Metal Slug 4/5


posted 9/22/2005 by Cyril Lachel
other articles by Cyril Lachel
One Page Platforms: Xbox

In its four years of life the Xbox has managed to release solid games in just about every category you could want, from first person shooters to racing games to sports titles.  But when it comes to 2D shooters the Xbox comes up lacking with only a handful of these games.  If you’re the type of Xbox gamer who loves games like Contra and Gunstar Heroes, then chances are you’ve felt a little left out this generation.  Thankfully SNK has stepped in and ported one of their biggest franchises, Metal Slug.

If this sounds familiar it might be because it hasn’t been that long since I reviewed SNK’s port of Metal Slug 3.  This time we’re given the opportunity to relive 2002’s Metal Slug 4 as well as last year’s edition, Metal Slug 5.  For the most part the games are exactly like the other Metal Slug games, the only thing that sets these apart is the fact that neither of them had been released on a console outside of the Neo*Geo.

If you’re unfamiliar with the Metal Slug series, it’s a very traditional 2D shooter in the same vein as Contra, Midnight Resistance, Alien Hominid, and other games of their ilk.  You control a soldier of your choosing who runs from the left side of the screen to the right shooting at soldiers, zombies, and anything else that gets in the way.  The game doesn’t stray too far from the tried and true game play of the 2D shooter, you can shoot left, right, up, and down (no diagonals), throw grenades, and pick up all kinds of weapons that will help you take down everybody from the smallest attacker all the way up to the biggest boss.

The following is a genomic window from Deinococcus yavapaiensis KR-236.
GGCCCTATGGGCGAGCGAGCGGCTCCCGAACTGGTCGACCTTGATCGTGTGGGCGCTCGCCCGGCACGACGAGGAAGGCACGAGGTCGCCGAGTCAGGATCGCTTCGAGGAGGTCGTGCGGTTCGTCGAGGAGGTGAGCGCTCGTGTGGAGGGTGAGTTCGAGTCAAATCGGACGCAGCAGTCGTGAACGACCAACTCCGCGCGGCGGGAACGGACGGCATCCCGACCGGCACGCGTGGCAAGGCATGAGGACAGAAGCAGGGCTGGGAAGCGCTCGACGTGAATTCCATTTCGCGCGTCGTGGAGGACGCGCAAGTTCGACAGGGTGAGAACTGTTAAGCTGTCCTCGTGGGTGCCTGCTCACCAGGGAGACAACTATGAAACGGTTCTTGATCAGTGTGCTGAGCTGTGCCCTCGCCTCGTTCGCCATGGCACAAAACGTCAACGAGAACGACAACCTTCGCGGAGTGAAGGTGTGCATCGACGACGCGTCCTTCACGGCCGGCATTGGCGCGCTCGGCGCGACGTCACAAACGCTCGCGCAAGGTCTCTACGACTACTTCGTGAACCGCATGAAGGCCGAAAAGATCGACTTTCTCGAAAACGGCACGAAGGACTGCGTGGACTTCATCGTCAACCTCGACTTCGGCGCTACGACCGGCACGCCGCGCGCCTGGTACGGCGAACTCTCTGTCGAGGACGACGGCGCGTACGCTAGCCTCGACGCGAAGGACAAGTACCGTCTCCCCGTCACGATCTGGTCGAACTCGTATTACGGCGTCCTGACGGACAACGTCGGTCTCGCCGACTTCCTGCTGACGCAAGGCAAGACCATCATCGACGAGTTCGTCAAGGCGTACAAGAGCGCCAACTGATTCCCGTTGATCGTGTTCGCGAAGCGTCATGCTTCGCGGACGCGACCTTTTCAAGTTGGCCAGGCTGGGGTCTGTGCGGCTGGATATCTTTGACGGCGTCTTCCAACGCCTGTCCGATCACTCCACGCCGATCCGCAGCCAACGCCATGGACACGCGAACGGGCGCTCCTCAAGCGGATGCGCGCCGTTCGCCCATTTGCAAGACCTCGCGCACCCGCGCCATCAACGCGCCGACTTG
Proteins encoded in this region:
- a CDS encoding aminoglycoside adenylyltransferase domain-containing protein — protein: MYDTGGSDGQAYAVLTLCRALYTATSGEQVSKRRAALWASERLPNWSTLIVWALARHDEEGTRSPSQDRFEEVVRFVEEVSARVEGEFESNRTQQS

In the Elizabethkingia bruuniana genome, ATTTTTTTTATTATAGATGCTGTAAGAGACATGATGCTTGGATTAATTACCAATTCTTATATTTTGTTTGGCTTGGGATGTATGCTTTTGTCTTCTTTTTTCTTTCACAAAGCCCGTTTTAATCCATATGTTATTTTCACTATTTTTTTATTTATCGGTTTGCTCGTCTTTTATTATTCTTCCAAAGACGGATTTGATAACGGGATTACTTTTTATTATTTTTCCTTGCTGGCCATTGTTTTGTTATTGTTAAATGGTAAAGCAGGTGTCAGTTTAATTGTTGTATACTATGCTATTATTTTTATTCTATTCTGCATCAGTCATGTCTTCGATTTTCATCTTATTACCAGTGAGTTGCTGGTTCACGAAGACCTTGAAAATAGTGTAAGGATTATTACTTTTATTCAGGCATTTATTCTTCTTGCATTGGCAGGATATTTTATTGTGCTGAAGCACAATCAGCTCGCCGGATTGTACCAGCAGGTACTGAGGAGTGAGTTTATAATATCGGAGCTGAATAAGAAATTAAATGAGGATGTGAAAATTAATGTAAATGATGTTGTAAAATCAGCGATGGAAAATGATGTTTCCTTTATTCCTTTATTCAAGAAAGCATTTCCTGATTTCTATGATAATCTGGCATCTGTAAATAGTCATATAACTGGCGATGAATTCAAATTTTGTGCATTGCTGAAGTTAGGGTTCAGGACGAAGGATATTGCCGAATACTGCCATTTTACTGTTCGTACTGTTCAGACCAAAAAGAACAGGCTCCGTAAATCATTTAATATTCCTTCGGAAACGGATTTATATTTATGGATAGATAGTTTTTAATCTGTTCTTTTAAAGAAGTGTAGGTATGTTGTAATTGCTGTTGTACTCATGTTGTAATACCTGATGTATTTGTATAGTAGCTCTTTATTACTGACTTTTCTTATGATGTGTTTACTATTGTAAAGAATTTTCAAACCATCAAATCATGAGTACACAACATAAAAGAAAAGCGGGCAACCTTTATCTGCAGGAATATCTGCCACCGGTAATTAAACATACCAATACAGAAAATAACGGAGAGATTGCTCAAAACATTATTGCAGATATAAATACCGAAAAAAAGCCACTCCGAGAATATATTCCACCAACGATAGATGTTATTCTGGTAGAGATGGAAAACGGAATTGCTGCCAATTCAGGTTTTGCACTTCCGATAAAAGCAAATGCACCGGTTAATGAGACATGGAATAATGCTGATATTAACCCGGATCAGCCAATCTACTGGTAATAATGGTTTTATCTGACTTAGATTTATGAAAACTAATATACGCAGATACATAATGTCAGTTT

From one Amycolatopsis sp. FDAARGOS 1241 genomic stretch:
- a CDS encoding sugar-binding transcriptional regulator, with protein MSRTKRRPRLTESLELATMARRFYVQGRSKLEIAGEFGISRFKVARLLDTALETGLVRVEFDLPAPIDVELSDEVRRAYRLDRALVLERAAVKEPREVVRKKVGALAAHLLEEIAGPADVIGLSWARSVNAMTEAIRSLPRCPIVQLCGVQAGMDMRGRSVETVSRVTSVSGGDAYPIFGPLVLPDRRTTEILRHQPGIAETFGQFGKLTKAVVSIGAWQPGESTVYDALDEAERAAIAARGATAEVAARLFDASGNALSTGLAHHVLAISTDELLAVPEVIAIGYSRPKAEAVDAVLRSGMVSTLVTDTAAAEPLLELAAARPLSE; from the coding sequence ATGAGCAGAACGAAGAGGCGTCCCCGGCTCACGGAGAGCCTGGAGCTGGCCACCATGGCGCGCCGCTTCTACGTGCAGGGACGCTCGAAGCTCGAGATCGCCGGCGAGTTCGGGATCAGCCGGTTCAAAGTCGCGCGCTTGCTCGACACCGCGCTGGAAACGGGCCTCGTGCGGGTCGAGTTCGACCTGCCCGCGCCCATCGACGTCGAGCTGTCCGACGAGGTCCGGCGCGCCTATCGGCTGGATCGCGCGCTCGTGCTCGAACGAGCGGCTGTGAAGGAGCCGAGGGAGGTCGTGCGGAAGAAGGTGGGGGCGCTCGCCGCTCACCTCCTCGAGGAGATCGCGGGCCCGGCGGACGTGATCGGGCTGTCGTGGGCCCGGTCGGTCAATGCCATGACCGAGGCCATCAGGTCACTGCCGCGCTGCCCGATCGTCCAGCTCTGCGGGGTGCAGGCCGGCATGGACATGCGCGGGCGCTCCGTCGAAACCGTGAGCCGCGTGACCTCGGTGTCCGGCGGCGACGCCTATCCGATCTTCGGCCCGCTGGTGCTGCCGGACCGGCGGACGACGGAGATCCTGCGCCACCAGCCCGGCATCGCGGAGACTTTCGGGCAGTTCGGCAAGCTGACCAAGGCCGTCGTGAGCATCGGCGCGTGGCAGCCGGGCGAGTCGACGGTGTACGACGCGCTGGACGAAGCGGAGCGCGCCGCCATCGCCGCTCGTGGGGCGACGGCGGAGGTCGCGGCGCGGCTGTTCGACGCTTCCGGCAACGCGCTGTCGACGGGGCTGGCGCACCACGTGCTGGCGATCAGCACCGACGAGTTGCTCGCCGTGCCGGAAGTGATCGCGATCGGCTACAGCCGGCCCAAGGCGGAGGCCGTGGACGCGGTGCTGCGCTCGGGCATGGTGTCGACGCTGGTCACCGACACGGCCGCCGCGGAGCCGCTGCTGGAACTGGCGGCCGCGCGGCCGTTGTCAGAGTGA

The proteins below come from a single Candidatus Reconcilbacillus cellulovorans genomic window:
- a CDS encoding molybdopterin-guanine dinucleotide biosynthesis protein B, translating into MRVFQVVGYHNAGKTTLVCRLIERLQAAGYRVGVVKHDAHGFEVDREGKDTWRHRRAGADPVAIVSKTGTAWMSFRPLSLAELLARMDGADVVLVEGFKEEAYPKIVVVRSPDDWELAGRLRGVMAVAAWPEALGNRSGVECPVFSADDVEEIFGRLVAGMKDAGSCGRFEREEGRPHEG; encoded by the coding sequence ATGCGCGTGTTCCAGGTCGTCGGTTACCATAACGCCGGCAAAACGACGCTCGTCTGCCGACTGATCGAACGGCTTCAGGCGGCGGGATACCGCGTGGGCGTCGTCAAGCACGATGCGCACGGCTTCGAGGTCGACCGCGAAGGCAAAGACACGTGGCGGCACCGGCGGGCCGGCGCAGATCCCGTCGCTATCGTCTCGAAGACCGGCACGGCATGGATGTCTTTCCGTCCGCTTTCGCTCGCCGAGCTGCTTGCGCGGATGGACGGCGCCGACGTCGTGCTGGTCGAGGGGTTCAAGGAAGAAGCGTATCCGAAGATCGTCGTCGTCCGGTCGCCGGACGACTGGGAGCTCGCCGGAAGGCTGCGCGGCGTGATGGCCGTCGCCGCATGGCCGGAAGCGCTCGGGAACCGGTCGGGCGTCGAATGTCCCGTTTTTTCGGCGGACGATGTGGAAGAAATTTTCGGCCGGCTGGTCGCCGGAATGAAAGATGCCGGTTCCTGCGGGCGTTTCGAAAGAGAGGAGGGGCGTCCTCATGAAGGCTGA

More so than anything else, Metal Slug is best known for its highly detailed graphics and animation.  With thing generation’s heavy tilt towards 3D polygons, it’s a welcome change when you see how detailed the graphics in Metal Slug 4 and 5 really are.  It’s as if every inch of the Metal Slug world has been hand drawn, often with small details that you have to pay close attention to catch.  Each of the worlds – which include cities, underwater, ice-covered mountains, the desert, etc. –  offer their own cool touches, often leading to more than a few chuckles as you play through what could be the funniest 2D shooter not named Earthworm Jim.

The animation is equally good, often to the point where it’s more fun to watch what your enemies are doing.  Unlike a lot of these types of games, Metal Slug has always had a personality, making it feel more like watching a cartoon than anything.  The game is never content with just letting the enemies stand around; they are constantly doing something which adds a lot of life to this 2D experience.  The brilliant animation only gets better as you progress through each title; both find a way of adding new characters with all kinds of funny animations. As cool as the animation is in the 3D games we’re so used to playing these days, there’s something about the style and look of the animation in these 2D games that just brings a smile to my face.

As you would expect from a 2D shooter, Metal Slug 4 and 5 come equipped with all kinds of cool weapons.  Although you start with nothing more than a standard pistol, you will quickly find new weapons, such as rocket launchers, lasers, and other punishing weapons.  Metal Slug 4 and 5 do manage to offer a couple new weapons, but ultimately they are really just more of the same.  There’s a nice variety to these two Metal Slug games, but it’s hard not to want something new and revolutionary after five attempts.

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